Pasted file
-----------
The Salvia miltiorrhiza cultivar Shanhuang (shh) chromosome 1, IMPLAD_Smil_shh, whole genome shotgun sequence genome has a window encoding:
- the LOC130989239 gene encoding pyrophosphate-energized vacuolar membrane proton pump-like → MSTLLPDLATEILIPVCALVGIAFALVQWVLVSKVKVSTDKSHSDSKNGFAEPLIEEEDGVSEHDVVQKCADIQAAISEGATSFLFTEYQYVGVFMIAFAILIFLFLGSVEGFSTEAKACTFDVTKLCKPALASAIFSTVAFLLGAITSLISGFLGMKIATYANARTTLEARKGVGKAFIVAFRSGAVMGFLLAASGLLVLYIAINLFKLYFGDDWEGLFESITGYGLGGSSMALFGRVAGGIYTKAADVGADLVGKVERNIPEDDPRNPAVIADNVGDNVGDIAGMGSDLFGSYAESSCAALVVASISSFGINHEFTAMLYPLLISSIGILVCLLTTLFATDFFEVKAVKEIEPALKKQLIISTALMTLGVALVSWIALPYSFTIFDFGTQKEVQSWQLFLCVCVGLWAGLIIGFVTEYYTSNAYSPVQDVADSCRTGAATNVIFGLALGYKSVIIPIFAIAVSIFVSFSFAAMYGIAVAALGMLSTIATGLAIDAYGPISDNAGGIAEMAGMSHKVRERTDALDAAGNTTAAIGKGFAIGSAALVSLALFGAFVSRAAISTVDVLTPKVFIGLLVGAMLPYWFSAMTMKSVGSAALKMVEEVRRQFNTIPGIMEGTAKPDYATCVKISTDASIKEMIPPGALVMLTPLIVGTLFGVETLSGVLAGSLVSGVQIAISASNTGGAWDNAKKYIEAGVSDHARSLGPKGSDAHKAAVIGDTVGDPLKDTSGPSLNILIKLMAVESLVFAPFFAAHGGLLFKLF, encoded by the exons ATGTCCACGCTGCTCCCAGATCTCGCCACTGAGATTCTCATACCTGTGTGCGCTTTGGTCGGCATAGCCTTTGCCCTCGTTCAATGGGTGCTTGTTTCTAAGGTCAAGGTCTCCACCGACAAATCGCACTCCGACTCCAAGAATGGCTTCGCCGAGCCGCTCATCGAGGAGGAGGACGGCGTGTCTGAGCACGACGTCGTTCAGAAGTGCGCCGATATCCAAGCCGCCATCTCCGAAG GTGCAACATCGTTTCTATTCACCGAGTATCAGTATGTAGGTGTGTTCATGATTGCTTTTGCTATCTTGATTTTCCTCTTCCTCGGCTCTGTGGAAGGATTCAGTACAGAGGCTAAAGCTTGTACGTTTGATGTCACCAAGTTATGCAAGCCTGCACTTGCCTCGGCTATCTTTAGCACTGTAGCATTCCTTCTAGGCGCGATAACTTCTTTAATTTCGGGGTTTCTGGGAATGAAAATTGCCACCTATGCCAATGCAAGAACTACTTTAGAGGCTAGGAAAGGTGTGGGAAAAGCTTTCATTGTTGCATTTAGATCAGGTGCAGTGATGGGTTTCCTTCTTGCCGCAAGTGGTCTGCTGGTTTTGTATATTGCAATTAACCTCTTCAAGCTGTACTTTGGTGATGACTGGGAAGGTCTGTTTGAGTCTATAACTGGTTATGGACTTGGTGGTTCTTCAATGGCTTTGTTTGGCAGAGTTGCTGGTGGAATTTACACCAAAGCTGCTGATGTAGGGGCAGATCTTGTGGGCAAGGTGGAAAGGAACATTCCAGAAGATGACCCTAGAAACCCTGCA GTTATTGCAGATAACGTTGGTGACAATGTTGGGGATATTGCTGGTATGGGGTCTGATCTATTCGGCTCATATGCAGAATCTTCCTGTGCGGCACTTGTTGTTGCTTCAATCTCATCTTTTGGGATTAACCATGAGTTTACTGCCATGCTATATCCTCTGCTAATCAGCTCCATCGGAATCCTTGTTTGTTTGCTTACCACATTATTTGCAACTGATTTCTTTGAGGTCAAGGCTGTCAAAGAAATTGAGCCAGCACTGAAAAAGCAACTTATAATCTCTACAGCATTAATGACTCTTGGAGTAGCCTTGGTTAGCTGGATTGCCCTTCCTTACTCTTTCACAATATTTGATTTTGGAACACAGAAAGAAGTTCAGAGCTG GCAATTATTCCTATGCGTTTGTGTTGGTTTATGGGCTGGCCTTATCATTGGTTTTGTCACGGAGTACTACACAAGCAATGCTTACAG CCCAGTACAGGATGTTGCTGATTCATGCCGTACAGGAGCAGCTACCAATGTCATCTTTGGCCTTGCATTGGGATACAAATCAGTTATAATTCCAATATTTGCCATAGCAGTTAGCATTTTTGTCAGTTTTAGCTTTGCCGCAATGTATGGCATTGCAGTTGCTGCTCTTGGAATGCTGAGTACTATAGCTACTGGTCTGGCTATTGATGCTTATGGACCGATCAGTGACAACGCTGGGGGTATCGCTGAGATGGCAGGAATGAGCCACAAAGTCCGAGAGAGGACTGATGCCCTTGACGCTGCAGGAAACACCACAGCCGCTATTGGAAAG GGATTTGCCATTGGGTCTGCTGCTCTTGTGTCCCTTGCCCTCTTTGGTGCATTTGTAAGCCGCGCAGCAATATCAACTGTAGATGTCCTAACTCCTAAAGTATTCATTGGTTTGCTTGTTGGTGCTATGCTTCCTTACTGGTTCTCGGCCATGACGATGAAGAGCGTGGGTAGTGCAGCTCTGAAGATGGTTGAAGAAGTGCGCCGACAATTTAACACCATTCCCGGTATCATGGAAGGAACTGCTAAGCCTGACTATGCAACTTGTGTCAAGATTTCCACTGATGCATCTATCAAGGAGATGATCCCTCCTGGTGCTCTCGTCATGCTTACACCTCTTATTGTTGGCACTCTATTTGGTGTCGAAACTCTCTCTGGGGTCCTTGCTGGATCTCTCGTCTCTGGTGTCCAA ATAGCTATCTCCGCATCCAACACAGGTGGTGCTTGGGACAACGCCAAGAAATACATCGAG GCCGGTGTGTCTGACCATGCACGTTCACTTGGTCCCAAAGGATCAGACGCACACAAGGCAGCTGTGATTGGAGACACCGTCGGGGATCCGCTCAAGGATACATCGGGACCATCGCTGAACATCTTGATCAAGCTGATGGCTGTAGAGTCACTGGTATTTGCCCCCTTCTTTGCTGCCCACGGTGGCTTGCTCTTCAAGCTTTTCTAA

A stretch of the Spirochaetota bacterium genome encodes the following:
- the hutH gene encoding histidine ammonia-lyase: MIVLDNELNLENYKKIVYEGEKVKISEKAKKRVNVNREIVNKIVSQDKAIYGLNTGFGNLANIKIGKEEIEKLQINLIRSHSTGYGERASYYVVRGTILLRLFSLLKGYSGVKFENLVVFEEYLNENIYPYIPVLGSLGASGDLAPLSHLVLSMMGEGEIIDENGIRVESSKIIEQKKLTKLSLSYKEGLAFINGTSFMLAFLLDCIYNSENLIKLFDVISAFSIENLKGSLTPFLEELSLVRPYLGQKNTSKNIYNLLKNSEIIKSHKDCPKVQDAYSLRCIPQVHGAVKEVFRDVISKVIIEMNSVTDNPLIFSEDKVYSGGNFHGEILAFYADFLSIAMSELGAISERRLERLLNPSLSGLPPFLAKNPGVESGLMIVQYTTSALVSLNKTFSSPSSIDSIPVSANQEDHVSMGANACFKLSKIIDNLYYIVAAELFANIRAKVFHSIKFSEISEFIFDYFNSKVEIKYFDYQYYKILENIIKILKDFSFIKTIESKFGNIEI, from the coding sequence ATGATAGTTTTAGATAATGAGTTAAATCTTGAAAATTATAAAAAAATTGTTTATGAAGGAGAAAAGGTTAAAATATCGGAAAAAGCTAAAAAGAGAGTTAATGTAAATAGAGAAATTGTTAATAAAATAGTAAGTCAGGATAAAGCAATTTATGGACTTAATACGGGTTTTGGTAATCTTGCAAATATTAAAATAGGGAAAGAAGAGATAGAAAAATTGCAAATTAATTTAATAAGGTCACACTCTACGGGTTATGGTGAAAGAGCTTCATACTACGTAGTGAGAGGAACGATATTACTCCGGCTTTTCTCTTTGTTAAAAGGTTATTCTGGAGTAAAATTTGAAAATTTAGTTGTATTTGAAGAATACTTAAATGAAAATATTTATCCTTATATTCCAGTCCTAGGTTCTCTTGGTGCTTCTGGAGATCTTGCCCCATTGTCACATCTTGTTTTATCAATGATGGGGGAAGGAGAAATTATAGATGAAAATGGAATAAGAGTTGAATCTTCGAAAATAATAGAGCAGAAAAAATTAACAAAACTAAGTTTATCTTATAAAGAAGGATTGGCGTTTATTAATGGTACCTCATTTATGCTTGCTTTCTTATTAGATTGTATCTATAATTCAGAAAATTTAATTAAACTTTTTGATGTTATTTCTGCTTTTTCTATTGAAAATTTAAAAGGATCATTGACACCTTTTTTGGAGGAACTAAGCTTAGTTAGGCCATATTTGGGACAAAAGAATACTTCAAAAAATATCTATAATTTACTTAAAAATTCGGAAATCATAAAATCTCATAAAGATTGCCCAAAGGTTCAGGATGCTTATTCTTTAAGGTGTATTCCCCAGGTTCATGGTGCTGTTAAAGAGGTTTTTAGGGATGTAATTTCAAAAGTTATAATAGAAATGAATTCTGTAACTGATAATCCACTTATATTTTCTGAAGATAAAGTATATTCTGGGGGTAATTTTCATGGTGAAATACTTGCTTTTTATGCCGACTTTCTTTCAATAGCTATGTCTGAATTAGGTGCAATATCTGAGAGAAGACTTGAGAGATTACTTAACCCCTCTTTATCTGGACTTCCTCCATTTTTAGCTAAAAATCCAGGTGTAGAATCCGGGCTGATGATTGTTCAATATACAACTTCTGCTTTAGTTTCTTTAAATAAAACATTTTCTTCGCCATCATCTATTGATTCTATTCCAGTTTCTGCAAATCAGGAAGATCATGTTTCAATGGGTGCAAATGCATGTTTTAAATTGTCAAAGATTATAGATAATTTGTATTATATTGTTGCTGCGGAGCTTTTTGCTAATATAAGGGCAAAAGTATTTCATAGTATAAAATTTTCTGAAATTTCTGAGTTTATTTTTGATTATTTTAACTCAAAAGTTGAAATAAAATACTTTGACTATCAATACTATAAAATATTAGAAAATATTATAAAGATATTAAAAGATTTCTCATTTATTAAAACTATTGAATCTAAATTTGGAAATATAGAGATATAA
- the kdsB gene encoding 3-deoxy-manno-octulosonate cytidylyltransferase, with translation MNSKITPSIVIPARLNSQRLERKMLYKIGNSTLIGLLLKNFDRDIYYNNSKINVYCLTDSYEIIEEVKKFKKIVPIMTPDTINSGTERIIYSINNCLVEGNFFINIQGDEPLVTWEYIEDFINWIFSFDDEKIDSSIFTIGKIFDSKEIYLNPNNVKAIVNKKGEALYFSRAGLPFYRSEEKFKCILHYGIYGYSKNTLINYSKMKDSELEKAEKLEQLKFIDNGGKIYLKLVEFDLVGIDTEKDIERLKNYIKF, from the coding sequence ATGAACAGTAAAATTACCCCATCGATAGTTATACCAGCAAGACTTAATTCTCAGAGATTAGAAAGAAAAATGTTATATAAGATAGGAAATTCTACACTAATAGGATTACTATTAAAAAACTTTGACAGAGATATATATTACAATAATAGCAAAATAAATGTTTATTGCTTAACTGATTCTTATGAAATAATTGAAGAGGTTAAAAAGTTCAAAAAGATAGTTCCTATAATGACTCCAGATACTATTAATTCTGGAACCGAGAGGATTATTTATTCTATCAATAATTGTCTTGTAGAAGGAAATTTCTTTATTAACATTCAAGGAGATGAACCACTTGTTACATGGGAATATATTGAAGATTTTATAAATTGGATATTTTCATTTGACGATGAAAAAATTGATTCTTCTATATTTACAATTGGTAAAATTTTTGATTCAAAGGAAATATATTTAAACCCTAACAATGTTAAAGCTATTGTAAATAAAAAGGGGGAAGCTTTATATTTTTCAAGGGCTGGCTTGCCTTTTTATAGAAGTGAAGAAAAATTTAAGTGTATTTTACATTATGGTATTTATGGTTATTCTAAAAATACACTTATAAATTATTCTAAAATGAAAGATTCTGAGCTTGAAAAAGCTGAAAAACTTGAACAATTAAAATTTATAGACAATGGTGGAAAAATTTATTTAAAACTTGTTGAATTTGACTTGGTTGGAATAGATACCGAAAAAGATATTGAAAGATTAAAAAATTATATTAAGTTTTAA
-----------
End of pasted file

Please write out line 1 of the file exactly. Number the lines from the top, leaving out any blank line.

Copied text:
The Salvia miltiorrhiza cultivar Shanhuang (shh) chromosome 1, IMPLAD_Smil_shh, whole genome shotgun sequence genome has a window encoding: